Responding and adapting to change

In May 2019, Sport NZ began looking into the future of play, active recreation, and sport in Aotearoa New Zealand.

In today’s world of accelerating change, we need to be well positioned to respond and adapt to changes, and to think and act longer-term. Influences such as climate change, advances in technology, changes in society, are shaping the future of our sector. The COVID-19 global pandemic is the most recent, and wide-reaching, influence that we are having to deal with. 

Through our futures work, we are gaining a better understanding about the drivers of change and the possible implications of change. We’re assessing our assumptions about the future and using the opportunity to explore what the future could look like for the sector. Ultimately, we want this work to help us think about a range of possible futures, especially what we call the “preferred future” – and what we can do to prepare for it.

Progress to date  

In the second half of 2020, we facilitated and funded a process that allowed sector stakeholders to collaborate and focus our thinking on the future. Involving over 100 individuals from sector organisations, this work involved two working streams – Te Tuarā Futures Group and the Futures Working Group – providing a Māori specific view and a general view. 

The two working groups were guided by a set of environmental scans, which identified the drivers of change and possible implications for play, active recreation and sport. The working groups used these scans to develop their perspectives and produce progress reports, which lets us look at the futures material in more depth. 

We have consulted with a wide range of sector stakeholders to ensure we consider all perspectives. This has included broad sector consultation, via a five-question survey, and external participant group workshops and webinars.

The survey, run by the market research company Kantar, was open throughout October 2020 and had 439 responses. Read the key findings from this survey. 

The feedback from the external participant groups was considered by the Te Tuarā Futures Group and the Futures Working Group, alongside inputs from broader membership groups.

The workshops with these groups were held between August and December 2021. Find out more about the learnings and key themes in the following reports.

Te Tuarā and Working Group progress reports

Further thinking

Further reports draw together the key themes and provide prompts for further thinking. 

Man and boy running on beach with a model aeroplane

The preferred future

Through our collaborative process, we have identified a preferred future where:  

  • physical activity is part of a much larger wellbeing agenda 
  • culture and identity are important 
  • communities are empowered to find local solutions within a high-trust model 
  • there is high collaboration between system agents (including central, regional and local government) to achieve shared goals for the wellbeing of all New Zealanders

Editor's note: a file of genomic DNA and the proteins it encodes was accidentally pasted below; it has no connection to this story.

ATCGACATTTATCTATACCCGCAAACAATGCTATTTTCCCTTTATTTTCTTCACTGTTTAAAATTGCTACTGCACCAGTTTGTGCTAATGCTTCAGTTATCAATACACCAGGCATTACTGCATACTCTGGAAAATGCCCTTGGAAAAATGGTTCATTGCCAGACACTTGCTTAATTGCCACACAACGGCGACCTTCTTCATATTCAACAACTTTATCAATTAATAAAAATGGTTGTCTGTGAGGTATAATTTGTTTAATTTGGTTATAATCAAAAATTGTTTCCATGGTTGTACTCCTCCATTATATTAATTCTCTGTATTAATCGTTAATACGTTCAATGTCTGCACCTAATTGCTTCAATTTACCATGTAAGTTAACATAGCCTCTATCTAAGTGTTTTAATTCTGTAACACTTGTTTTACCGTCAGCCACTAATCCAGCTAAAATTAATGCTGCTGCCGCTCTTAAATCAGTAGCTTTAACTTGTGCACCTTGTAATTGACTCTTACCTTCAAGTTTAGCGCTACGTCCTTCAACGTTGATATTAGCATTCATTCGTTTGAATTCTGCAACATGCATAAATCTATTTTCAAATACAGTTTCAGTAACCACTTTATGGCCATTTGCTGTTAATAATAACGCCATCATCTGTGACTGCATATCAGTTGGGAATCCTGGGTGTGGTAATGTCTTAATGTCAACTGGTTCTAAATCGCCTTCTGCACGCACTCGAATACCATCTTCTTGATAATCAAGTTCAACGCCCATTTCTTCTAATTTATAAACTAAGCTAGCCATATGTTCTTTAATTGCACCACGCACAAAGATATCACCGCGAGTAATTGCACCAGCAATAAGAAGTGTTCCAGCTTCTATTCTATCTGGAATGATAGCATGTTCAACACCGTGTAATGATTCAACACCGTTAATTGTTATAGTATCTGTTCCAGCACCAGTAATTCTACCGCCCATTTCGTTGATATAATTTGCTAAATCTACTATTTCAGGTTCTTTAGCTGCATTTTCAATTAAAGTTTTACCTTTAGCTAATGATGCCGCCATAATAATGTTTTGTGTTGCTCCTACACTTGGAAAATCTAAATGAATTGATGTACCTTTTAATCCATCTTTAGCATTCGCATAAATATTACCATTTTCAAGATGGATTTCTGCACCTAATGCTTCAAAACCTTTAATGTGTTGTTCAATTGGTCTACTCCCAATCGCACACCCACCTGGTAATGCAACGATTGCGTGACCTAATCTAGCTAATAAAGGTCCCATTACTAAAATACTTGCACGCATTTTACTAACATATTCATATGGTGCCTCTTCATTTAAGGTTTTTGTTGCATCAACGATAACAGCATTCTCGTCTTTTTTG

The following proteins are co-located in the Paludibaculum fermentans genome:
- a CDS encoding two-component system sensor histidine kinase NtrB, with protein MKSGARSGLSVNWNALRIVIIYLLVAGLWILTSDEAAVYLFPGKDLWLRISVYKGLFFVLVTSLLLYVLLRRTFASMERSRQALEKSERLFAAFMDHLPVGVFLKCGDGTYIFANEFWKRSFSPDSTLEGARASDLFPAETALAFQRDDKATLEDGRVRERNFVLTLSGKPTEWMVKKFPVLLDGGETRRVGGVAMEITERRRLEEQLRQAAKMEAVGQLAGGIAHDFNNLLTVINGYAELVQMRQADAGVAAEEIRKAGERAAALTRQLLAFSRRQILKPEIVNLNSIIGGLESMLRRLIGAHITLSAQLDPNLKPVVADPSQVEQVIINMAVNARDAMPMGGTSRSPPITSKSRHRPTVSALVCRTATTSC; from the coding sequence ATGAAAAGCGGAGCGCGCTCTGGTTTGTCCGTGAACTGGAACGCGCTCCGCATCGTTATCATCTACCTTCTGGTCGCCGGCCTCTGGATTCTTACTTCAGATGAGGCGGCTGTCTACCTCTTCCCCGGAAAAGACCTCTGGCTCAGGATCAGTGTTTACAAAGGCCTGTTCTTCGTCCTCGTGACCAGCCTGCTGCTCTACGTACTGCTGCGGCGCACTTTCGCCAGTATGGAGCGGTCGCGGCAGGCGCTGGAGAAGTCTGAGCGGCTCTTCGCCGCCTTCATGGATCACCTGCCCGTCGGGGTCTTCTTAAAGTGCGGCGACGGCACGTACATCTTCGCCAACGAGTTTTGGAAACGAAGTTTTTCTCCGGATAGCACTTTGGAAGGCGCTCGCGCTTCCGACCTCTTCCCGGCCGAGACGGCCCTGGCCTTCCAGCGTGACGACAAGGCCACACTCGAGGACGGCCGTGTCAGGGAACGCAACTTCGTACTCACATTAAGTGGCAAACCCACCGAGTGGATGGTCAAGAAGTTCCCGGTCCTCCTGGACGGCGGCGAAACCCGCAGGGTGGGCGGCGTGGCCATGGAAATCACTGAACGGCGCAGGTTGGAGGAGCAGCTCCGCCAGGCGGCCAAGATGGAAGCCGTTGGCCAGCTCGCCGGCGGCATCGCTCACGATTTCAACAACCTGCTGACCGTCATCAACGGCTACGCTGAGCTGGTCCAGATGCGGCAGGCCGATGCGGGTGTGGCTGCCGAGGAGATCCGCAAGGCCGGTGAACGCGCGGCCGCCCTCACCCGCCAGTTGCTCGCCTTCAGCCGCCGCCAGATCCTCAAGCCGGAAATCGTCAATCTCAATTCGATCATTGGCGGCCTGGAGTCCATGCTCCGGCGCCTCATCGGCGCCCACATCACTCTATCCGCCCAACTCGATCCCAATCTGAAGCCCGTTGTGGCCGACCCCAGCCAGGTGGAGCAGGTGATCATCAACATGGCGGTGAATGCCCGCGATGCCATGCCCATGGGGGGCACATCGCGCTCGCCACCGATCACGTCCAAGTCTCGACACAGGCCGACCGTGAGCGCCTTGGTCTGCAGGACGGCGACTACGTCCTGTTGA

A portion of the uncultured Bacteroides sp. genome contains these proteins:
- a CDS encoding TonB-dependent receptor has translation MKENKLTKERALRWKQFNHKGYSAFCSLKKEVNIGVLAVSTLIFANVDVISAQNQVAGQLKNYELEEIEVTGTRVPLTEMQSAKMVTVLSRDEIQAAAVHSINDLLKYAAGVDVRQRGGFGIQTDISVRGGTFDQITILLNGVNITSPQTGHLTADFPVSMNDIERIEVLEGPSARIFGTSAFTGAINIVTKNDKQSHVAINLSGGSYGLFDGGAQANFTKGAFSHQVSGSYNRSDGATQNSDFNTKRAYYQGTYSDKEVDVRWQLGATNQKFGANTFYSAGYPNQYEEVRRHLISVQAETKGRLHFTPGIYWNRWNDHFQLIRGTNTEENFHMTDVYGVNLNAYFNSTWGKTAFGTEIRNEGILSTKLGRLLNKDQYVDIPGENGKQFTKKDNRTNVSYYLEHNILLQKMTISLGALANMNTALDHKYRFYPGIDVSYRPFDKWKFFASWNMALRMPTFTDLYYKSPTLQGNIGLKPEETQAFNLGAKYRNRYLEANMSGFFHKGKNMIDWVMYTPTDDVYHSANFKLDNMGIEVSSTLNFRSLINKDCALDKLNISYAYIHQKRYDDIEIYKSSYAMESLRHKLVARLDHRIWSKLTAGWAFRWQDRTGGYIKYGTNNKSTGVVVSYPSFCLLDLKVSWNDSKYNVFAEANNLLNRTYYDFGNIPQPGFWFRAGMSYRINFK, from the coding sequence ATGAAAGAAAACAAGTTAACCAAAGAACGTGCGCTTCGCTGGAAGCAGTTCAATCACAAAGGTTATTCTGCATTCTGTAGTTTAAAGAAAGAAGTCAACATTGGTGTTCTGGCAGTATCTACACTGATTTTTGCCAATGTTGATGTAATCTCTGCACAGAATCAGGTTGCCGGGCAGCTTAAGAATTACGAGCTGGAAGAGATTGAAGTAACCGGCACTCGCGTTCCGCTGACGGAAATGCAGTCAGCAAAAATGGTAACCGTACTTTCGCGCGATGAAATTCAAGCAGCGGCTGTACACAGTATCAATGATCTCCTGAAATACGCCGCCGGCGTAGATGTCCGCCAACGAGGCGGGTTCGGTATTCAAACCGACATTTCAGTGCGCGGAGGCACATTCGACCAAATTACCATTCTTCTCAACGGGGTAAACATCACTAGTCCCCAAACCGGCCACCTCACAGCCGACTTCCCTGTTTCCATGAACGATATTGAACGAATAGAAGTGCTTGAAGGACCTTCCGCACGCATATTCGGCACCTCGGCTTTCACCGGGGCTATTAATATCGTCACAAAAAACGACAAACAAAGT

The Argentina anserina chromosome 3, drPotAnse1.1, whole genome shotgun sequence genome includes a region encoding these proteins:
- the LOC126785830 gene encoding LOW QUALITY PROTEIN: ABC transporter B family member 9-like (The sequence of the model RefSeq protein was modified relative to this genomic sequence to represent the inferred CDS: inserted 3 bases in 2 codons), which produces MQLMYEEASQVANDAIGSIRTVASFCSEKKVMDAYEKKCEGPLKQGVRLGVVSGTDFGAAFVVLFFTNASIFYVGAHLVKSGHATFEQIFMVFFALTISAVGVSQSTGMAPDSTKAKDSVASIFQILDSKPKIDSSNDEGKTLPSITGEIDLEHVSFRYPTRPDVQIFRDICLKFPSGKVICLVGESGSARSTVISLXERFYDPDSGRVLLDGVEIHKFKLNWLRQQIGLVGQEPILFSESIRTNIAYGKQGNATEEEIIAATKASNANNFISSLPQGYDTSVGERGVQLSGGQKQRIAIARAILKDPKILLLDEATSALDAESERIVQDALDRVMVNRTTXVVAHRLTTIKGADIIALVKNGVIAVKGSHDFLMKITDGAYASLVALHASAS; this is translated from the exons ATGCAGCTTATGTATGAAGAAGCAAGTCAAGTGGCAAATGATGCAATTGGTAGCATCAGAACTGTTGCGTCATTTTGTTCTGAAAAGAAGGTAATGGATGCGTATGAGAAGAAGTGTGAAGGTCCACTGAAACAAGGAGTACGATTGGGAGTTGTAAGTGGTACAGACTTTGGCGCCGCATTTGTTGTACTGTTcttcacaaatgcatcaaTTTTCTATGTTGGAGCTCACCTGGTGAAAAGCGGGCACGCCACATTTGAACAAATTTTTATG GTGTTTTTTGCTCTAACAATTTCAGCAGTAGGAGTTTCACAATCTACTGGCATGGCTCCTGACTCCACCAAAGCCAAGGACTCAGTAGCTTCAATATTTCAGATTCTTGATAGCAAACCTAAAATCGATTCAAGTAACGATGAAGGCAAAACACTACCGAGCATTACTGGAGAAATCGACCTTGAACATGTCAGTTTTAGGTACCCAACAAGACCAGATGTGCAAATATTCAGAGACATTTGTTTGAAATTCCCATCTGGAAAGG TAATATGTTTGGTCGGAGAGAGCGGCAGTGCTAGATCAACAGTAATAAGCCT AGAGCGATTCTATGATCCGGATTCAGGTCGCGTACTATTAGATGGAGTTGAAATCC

• boundaries and silos are broken down.

The value in a preferred future 

 Having a preferred future is hugely important for the sector, so we can shape the future of play, active recreation and sport in Aotearoa New Zealand. Through developing a preferred future, we have: 

  • achieved consensus on what matters most to New Zealanders and a shared view about a way forward 
  • been able to be explicit about the things we value and should not take for granted 
  • put ethics at the core of our problem solving. The challenges we face today are profoundly ethical, which means we need to address universal ethical principles such as, human dignity, social justice freedom, equality, the common good and shared wellbeing. 
  • learned from the past and identified what we want to restore and protect for future generations 
  • brought new people and voices together to explore intersecting interests and found common ground 
  • listened to, learned from, and incorporated diverse cultural perspectives and a strong Māori voice 
  • considered the rights of future generations and the intergenerational fairness of current policies through the youth voice 
  • opened a conversation about multiple possibilities, and stretched people to think beyond short-term pressures and current concerns and interests 
  • questioned environmental, social, and economic assumptions about the future and gave people the confidence to challenge the present state. 

Find out more about the significance of the futures work and preferred future: 

Where to from here? 

Now that we have arrived at an agreed preferred future, Sport NZ will work with sector organisations to assist them to make sense of that future from their perspective and take actions to bring it to life.  

To help organisations understand and respond to the preferred future, we will add new resources and examples of the preferred future to our website over the coming months.  

We will continue to monitor the key drivers of change and assumptions, and where required, carry out further environmental scans. 

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